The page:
Unkillable Monster: Who is Brian Warner?

Trigger Warning: Discussions of Sexual, Physical and Psychological Trauma.

Credit: Loudwire

It’s 2001.

I’ve just started high school, and I’m an overweight redhead with undiagnosed ADHD. To say I had trouble making friends is an understatement; I got used to people actively avoiding me. I spent a lot of time on my own, playing games like Grand Theft Auto, using them to escape my awkward early teenage reality. To me, Marilyn Manson is one of the unsung heroes of my generation.

The complete rejection of anything considered “old-world”, his lack of Christian morals, a sense of danger and being an outlaw. To me his music was a firebrand; artists like him and Eminem smashed the boundaries of what was considered bad taste, cutting through the bullshit of being spoken down to and hooking into the way I felt. To me, it wasn’t just music, it was a bold declaration against the suffocating nature of a culture rigidly defined by religious and moral norms. These beliefs were reflected in his overall attitude – his persona, his stage presence, his lyrics – were an open, defiant challenge to the status quo.

It’s 2003.

I’m still an overweight redhead with undiagnosed ADHD. Two maniacs perpetrate a terrible mass shooting at Columbine high school. Amongst the usual cacophony of blame, Marilyn Manson has the finger pointed squarely at him as being somewhat responsible for these individuals’ actions. In Michael Moore’s documentary Bowling for Columbine, Moore affords Manson what so many hadn’t: the right of reply. He spoke eloquently about the plight of these young men, and about his perceived role in the tragedy:

“I think it’s easy to throw my face on the TV because I’m, in the end, a sort-of poster boy for fear.”

When Moore asked him what he would say to them if they were here right now:

“I wouldn’t say a single word to them. I would listen to what they had to say, and that’s what no one did.”

His grace in the face of these pretty baseless accusations, and his seeming compassion for the perpetrators, cemented my opinion of him as a man and artist – that he was a misunderstood genius who would be demonised simply for being beyond the understanding of his many critics.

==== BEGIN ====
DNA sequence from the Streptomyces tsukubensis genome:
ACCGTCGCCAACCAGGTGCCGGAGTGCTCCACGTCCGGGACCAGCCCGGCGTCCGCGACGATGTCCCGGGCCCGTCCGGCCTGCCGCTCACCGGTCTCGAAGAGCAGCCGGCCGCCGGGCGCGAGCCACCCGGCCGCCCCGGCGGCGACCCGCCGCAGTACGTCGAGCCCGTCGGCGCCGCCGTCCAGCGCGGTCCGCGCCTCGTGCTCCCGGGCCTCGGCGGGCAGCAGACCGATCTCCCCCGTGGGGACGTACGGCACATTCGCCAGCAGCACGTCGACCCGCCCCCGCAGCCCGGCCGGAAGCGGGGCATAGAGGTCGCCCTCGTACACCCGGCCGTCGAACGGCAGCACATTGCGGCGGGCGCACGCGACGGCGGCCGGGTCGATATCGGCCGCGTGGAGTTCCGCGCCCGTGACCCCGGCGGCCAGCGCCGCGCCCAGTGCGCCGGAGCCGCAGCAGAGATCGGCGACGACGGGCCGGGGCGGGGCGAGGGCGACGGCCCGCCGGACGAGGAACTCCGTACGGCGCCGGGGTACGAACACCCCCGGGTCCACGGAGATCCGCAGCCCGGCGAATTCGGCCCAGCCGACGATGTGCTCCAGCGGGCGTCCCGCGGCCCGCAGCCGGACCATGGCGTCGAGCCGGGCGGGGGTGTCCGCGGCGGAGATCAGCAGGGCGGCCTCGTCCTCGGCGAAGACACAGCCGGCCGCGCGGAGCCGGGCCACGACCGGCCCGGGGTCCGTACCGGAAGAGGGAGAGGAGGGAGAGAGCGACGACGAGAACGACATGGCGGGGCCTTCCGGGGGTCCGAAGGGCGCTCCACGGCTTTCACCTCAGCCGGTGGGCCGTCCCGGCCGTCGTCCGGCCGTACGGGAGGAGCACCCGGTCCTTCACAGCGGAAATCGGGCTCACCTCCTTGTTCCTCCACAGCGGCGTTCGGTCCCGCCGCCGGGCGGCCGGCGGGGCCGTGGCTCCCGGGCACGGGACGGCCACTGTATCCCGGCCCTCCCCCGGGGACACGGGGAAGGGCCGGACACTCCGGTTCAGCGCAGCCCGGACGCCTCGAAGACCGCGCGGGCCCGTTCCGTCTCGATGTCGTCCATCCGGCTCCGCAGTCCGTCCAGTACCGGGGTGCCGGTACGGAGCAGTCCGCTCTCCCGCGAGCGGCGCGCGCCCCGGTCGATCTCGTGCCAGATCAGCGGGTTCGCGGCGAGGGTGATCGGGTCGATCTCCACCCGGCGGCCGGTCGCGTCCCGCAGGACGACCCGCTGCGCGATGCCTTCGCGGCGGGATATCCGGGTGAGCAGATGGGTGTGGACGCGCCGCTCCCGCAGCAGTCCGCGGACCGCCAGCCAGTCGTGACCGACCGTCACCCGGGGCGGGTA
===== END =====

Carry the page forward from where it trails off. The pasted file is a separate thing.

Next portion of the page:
Marilyn Manson on the cover of Rolling Stone 2003 | Credit: Rolling Stone

It’s 2012.

I’m still an overweight redhead, but at least my ADHD has been diagnosed. I’m watching Californication, and Marilyn Manson – an artist I had not heard or thought about for a long time – makes a brief cameo. I took the opportunity to do an idle Google, finding out that he was still making music and touring. I had left that angry young man phase of my life behind, for the most part, but I still had a soft spot for him and his music.

It’s 2021.

I’m reading an investigation that details the last 30 years of Brian Warner’s life – from renting an apartment complete with an alleged torture chamber he refers to as the “Bad Girls Room” to hospitalising band members, alienating former mentors, and the development of his substance abuse issues. The lines between Brian Warner the man, and Marilyn Manson the amoral demonic provocateur seem to have entirely blurred. It appears, for all intents and purposes, that Warner has in his own head become Manson.

Those who have been closest to him – his romantic partners – detail some horrific and disturbing details of their relationships with him. While details of the physical side of the abuse are enough to turn my stomach, it is the psychological games – the manipulative, downright sadistic methods he used to control these women – that make my skin crawl and my jaw clench. He used threats of violence and his position as a celebrity to coerce numerous partners into either being with him or staying with him. According to several of his accusers, he used techniques like forced drug-taking, sleep deprivation, and starvation as methods to control them.

“Multiple people who knew him say Warner was a master of cult-like mind-control techniques, such as asking his employees, girlfriends, and hangers-on to monitor one another and report any dirt back to him.” – Grow, Newman November 2021.

In addition to this systematic abuse of his romantic partners, he has been physically violent with numerous members of his entourage, including tour managers, band members, and security.

It’s 2021, and I can no longer in good conscience call myself a fan of Marilyn Manson – either as a man or as an artist. The former appeal I found in his antics has been replaced by a bitter taste in my mouth, as I reflect on his actions through the years in a new light. His allusions to rape, his casual misogyny. The extreme and graphic nature of his stage shows. Things that I took to be part of an act, part of his art, were in fact an uncomfortable glimpse into who this man was becoming. Or perhaps who he has always been. They take on a new and disturbing context when viewed in light of the investigation that has just been published. Chalking it up to “he’s a rock star” is not an excuse either. If even a fraction of what has been alleged against Manson is proven true, he deserves to be tried and punished for what he has done. His behaviour is in no uncertain terms despicable and completely indefensible.

For a more detailed account of the investigation into Manson, check out Rolling Stone.

If you or someone you know are suffering abuse, please call 1800-RESPECT (1800 737 732). White Ribbon is a 24-hour national sexual assault, family and domestic violence counselling line.